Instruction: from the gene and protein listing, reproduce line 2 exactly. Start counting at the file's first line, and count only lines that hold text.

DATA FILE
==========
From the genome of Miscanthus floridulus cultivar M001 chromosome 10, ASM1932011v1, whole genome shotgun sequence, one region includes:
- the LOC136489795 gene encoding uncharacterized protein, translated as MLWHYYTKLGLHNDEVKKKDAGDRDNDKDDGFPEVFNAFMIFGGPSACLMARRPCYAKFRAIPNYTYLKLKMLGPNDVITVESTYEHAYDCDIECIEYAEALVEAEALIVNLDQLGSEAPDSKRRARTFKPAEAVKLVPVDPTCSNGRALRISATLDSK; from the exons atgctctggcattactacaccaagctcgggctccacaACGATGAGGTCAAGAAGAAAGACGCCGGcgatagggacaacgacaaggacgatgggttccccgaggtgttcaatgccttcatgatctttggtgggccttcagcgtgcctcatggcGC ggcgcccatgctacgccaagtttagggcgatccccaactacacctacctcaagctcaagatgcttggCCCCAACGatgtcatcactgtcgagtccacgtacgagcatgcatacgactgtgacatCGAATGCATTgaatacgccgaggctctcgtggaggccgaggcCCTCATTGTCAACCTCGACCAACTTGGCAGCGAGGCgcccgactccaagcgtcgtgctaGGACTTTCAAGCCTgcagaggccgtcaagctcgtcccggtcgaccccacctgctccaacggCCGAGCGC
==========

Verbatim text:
- the LOC136489795 gene encoding uncharacterized protein, translated as MLWHYYTKLGLHNDEVKKKDAGDRDNDKDDGFPEVFNAFMIFGGPSACLMARRPCYAKFRAIPNYTYLKLKMLGPNDVITVESTYEHAYDCDIECIEYAEALVEAEALIVNLDQLGSEAPDSKRRARTFKPAEAVKLVPVDPTCSNGRALRISATLDSK; from the exons atgctctggcattactacaccaagctcgggctccacaACGATGAGGTCAAGAAGAAAGACGCCGGcgatagggacaacgacaaggacgatgggttccccgaggtgttcaatgccttcatgatctttggtgggccttcagcgtgcctcatggcGC ggcgcccatgctacgccaagtttagggcgatccccaactacacctacctcaagctcaagatgcttggCCCCAACGatgtcatcactgtcgagtccacgtacgagcatgcatacgactgtgacatCGAATGCATTgaatacgccgaggctctcgtggaggccgaggcCCTCATTGTCAACCTCGACCAACTTGGCAGCGAGGCgcccgactccaagcgtcgtgctaGGACTTTCAAGCCTgcagaggccgtcaagctcgtcccggtcgaccccacctgctccaacggCCGAGCGC